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Freud in Tragedy

Adam Zakheim's picture

Adam Zakheim

May 15, 2009

Bio202 – Prof. Grobstein

Book Commentary

  Freud in Tragedy 

Published in 1930, Eugene O’Neill’s Mourning Become Electra is a trilogy of psychological tragedies capturing the mythical themes of Aeschylus’ Oresteia  (originally performed in 458 BCE) and the infamous trials of Oedipus. The Oresteia series of myths are but a smaller set of chapters in a family history fraught with revenge, retribution and sadness.

            In the Oresteia, which is also a trilogy, the previous injustices committed by King Atreus doom the Atridae family to carry on a cursed tradition, driven by a retributive urge to a state of irredeemable pollution. Aeschylus’ work begins with Agamemnon’s return from the Trojan War, and his subsequent murder at the hands of his wife, Clytemnestra, and her lover, Aegisthus. The conflict between Aegisthus and Agamemnon reveals an aged hatred that, especially following the murder, shatters the family into factions. By the time of the events in Electra, the final play in the trilogy, this hatred develops into a power great enough to incite Orestes and Electra, the children of Agamemnon and Clytemnestra, to commit an unfettered act of matricide.  Once they kill Clytemnestra, and the pressure of the desire to kill her is replaced with the miasma, or pollution, of having killed her, Orestes and Electra recognize the immensity of their actions and immediately lose control and become hysterical. O’Neill’s modern adaptation, which closely adheres to the Aeschylus’ mythical framework, echoes these tropes of justice, retribution and fate.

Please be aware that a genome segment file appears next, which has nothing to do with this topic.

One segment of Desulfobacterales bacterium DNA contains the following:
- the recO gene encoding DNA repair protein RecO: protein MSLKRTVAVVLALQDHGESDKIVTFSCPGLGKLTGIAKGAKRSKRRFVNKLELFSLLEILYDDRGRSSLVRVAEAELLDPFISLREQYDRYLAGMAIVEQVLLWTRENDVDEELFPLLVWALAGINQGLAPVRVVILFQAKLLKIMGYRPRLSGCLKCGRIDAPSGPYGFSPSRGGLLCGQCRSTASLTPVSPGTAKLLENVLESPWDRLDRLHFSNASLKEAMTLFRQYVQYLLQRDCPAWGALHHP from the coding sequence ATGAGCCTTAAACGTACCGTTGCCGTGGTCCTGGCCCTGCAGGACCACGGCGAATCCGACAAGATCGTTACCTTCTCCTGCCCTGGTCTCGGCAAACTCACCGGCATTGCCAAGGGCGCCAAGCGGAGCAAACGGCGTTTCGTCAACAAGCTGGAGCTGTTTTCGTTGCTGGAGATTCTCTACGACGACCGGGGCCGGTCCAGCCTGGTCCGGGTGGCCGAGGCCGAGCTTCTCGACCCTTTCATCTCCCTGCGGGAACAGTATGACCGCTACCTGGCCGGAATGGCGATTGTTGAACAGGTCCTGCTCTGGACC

O’Neill uses the relationships in the House of Atreus as the basis for the structure of the Mannon family. The Agamemnon of Mourning Becomes Electra, Brigadier-General Ezra Mannon, returns from the Civil War to learn that his wife, Christine, has been engaging in an adulterous affair with Captain Adam Brant. Lavinia and Orin, the children of Ezra and Christine, are akin to Electra and Orestes. After their father’s murder in the “Homecoming,” they seek to avenge his death, redress the evils committed by their mother and, ultimately, destroy the two lovers.